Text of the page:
The city of Mountain View held several events last weekend honoring the 1983 opening of one of its most significant undertakings: over 500 acres of lake, rolling hills, trails and golf links known as Shoreline Park.
City staff envisioned the park in the 1960s, back when the area had mostly "undesirable uses" -- a large pig farm, two auto wrecking yards and an old city landfill. John O'Halloran, city manager from 1958 to 1973, said local residents were skeptical that Mountain View, a small city at the time, could afford such a large park. But city staff "knew something should be done out there," O'Halloran said recently, and the keys to the park's success lay in two places: San Francisco's garbage and federal park money.
In a series of moves that current City Council member Jac Siegel calls "ingenious," the city saved millions in the building of the park by taking garbage from San Francisco to fill the area, much of which was below sea level. In 1969, assistant city manager Albert St. Cyr told the press that 7.5 million cubic yards of landfill was needed to create the park's contours. But the city would get more than just landfill: San Francisco would pay Mountain View several dollars for every ton of garbage.
The garbage was hauled down the old Bayshore Freeway in trucks that made 90 trips per day throughout the 1970s and 1980s.
"That was a courageous thing to do on the part of our City Council," O'Halloran said. "To have all those trucks coming into town -- that's not something most people wanted."
When the park plan moved forward, environmental groups decried the loss of wildlife habitat. The Army Corps of Engineers held a meeting on the park plan, and invited every environmental group around. O'Halloran presented the plan, and remembers someone rallying the audience by asking, "Who is more important, people or birds?" The audience of 1960s environmentalists shouted, "Birds!"
The memory makes O'Halloran chuckle, especially since there are more birds at Shoreline now than there were before the park was built.
His biggest concern at the time was how to deal with the enormous quantities of garbage. He said he joked with his staff, in private, that Mountain View's official's bird would be the fly. He admits this now only because it's a concern of the past -- the garbage is safely under clay caps and methane gas systems.
"Fortunately they did a good job in managing the technical aspects of it," said Kevin Duggan, the current city manager, who had his first internship with O'Halloran in the 1970s. "Now it's almost an international example of how you could take a landfill and turn it into something special. We're just happy to continue building on the vision that started all those years ago. I have so much respect for the folks that got it going."
"It's an important anniversary and I'm glad we're going to recognize it."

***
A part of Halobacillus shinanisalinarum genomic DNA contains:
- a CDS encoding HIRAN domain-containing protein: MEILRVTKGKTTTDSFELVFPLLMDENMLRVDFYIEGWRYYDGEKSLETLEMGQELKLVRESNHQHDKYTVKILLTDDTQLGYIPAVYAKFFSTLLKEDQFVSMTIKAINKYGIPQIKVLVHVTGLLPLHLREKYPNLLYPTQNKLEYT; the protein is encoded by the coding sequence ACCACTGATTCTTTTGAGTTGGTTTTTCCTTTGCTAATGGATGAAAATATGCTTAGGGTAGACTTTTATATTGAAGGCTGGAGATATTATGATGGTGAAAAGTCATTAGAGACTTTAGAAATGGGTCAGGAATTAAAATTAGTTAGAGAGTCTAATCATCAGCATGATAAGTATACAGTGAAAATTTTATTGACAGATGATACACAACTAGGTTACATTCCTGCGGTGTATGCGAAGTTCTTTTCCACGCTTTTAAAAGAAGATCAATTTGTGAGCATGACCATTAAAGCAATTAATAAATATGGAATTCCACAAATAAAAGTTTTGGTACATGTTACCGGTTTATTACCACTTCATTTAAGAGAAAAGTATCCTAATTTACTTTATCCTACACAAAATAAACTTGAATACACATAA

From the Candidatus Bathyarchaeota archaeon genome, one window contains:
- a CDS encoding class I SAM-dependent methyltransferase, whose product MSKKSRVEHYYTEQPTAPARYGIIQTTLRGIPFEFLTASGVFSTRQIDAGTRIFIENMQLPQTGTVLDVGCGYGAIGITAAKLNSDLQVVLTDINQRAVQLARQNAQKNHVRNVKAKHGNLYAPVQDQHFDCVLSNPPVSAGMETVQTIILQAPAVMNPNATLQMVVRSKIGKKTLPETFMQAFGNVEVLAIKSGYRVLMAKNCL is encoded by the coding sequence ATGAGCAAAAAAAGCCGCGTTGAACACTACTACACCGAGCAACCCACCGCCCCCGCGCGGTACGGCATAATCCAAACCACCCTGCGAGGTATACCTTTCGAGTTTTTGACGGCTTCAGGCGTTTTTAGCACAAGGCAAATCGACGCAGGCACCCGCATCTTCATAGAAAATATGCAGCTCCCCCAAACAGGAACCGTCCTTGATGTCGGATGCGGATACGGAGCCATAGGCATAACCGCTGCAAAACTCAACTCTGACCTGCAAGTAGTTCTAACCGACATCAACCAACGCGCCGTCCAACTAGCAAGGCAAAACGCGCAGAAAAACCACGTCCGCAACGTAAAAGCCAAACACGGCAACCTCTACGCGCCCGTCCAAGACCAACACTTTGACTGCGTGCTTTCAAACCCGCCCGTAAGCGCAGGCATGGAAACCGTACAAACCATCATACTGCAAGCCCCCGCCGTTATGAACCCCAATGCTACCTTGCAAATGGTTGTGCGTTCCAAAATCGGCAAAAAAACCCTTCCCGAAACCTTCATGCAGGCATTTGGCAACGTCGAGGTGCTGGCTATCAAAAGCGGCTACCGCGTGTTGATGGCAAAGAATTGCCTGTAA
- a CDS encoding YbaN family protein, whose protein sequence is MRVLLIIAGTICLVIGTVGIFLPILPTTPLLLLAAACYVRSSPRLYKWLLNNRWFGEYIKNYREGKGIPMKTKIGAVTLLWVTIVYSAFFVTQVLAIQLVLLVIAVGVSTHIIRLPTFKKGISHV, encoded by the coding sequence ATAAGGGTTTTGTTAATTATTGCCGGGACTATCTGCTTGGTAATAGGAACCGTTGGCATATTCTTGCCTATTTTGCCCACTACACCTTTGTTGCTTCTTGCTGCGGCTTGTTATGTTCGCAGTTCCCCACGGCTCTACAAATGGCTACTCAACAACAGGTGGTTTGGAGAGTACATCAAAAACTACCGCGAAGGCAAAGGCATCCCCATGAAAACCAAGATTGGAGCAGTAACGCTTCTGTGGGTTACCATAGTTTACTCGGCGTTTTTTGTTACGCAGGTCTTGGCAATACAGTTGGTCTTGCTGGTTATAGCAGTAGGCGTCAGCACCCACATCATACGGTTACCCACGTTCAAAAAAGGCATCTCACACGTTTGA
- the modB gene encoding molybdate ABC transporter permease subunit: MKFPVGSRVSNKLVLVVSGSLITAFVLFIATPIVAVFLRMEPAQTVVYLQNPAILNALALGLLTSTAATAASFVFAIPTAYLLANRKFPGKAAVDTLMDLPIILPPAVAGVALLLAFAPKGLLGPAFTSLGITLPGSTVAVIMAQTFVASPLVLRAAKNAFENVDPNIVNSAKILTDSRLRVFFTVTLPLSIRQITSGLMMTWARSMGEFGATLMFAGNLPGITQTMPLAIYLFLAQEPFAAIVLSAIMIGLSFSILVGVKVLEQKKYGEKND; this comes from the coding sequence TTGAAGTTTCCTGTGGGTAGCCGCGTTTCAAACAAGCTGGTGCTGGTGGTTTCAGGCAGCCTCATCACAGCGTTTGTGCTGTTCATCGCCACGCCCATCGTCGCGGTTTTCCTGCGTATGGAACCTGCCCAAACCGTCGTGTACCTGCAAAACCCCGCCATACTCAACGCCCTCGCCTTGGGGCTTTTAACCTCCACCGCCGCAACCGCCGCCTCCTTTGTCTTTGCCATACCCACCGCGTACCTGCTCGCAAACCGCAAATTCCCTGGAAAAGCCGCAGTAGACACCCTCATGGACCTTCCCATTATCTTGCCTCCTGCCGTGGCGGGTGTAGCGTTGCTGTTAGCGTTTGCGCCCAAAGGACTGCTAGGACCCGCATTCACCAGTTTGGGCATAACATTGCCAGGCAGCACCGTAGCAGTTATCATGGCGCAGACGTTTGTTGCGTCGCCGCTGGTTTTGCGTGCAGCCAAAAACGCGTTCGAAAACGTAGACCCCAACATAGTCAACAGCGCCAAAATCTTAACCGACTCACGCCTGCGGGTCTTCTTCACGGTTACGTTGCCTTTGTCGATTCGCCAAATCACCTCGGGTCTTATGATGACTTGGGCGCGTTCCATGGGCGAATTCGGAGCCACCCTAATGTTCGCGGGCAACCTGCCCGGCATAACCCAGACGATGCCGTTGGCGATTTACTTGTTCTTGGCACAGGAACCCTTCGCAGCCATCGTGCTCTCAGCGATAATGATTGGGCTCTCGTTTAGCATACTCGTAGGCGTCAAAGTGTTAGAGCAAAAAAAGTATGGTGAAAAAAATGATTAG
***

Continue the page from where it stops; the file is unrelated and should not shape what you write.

Plans for the park were approved by the state and federal government in 1966, allowing $1.2 million in federal funding to be added to $600,000 from the city and $600,000 from the county to build the park. It was seen as a benefit not just for Mountain View, but for the whole Peninsula, according the Shoreline Park Historical Outline, written by local historians.
The park officially opened on July 17, 1983.
In 1985 the park's sailing lake opened, and became so popular the city had to lay down restrictions on who could use it for windsurfing and boating.
That was also the year the city struck a deal with Bill Graham to build the Shoreline Amphitheatre. The amphitheater was built just outside the park, also on garbage landfill, and the 22,000-seat venue held its first show in June 29, 1986, when Julio Iglesias performed.
Shoreline came close to being something else entirely -- a major auto raceway. It was a serious proposal, but the City Council voted it down, O'Halloran remembers. There was also a small chance it would become high-density housing. During negotiations to buy 200 acres of the park, former owner Leslie Salt Co. told the city it wanted to develop housing there.
According to several local newspaper reports, Shoreline Golf Links personnel used to shoot the small, duck-like coots which, to this day, inhabit the course in huge numbers, destroying the greens by eating the grass. In 1985, 374 of the birds were shot in a three-day effort to rid the course of the birds, raising the ire of animal rights groups.
During a Santana concert on Aug. 17, 1986, the first of several legendary "great balls of fire" incidents was reported when a Berkeley man reportedly dropped a match and flames burst out of the ground. People in the audience scattered, with some trying to put the fire out with blankets. The fire marshal eventually determined that methane gas, escaping from the landfill below, could catch fire if a flame was held less than three inches off the ground. The landfill's clay cap was repaired in places and a new system to catch the methane gas was eventually installed before the 1987 concert season.